Background T-cell-mediated immune responses play important roles in the progression of atherosclerotic disease. Studies have linked various inflammatory biomarkers with the burden of coronary artery calcification, but the significance of T-cell-specific chemokines in coronary artery calcification has not been confirmed. We aimed to examine the association between serum levels of the monokine induced by gamma interferon (MIG) and the coronary artery calcium score (CACS). Methods We enrolled 456 individuals (285 men, 66.5±5.8 years) who were registered in the Mapo-gu public health center cohort. We selected 228 individuals with a CACS of more than 100 and 228 age-matched and sex-matched individuals with a CACS of less than 100. All participants underwent coronary computed tomography for CACS measuring. Clinical and laboratory variables including serum MIG levels were analyzed at the time of enrollment. Results The serum level of MIG was significantly higher in participants with a CACS of more than 100 (152.1±119.1 vs. 130.3±112.9, P=0.046). Serum MIG levels correlated significantly with CACS (r=0.113, P=0.016), and higher levels of MIG were associated with severe plaque burden (CACS>400, P=0.025). Multiple linear regression analysis showed that serum MIG levels were associated independently with CACS after controlling for confounding factors and medications (β=0.114, P=0.026). Conclusion Serum MIG levels were associated independently with CACS after adjusting for traditional cardiovascular risk factors. These findings suggest that MIG may be used as a novel biomarker for T-cell inflammation and atherosclerotic plaque burden in humans.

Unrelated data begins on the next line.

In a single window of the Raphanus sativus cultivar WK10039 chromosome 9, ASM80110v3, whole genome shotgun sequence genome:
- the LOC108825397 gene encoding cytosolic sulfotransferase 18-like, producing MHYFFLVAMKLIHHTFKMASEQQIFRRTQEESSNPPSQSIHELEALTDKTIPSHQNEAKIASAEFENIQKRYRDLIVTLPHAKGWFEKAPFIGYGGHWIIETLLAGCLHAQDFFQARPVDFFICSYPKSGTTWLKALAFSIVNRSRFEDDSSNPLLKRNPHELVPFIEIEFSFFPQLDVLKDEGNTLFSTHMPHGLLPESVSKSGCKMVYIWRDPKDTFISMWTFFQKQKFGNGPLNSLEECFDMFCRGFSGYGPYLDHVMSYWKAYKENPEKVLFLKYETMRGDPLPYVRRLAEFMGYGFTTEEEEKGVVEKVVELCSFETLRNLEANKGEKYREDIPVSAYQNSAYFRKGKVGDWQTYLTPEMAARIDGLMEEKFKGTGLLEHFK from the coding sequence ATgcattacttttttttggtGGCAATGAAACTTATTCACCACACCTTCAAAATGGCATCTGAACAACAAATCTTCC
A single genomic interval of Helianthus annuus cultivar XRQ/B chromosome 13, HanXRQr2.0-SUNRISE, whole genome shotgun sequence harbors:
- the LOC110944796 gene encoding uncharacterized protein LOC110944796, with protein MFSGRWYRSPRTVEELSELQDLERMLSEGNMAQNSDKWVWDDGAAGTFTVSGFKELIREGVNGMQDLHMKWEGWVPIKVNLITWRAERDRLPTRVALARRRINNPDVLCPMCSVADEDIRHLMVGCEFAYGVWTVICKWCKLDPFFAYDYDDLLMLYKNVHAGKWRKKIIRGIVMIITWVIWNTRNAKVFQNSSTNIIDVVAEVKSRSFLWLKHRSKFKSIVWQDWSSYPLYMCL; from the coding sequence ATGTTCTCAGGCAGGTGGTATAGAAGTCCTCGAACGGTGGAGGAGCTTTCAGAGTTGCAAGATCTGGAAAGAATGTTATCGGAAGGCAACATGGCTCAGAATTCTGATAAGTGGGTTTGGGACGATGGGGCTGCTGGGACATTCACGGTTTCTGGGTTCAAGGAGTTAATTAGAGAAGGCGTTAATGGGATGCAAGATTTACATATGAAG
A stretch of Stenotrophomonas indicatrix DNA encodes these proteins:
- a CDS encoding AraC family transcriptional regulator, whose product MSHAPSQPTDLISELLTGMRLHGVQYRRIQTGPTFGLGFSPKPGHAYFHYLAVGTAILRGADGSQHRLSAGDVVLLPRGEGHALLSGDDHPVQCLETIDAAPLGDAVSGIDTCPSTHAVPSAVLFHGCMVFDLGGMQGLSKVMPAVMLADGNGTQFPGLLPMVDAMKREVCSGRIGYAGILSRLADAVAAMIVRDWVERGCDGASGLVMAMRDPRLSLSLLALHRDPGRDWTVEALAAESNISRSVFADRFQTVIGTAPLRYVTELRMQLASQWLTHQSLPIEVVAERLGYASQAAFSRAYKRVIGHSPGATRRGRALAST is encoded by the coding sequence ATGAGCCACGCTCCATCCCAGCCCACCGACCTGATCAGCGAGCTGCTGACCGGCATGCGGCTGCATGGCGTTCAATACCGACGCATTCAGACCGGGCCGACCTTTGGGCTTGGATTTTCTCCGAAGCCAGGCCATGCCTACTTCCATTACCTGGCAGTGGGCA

All Science Journal Classification (ASJC) codes
- Cardiology and Cardiovascular Medicine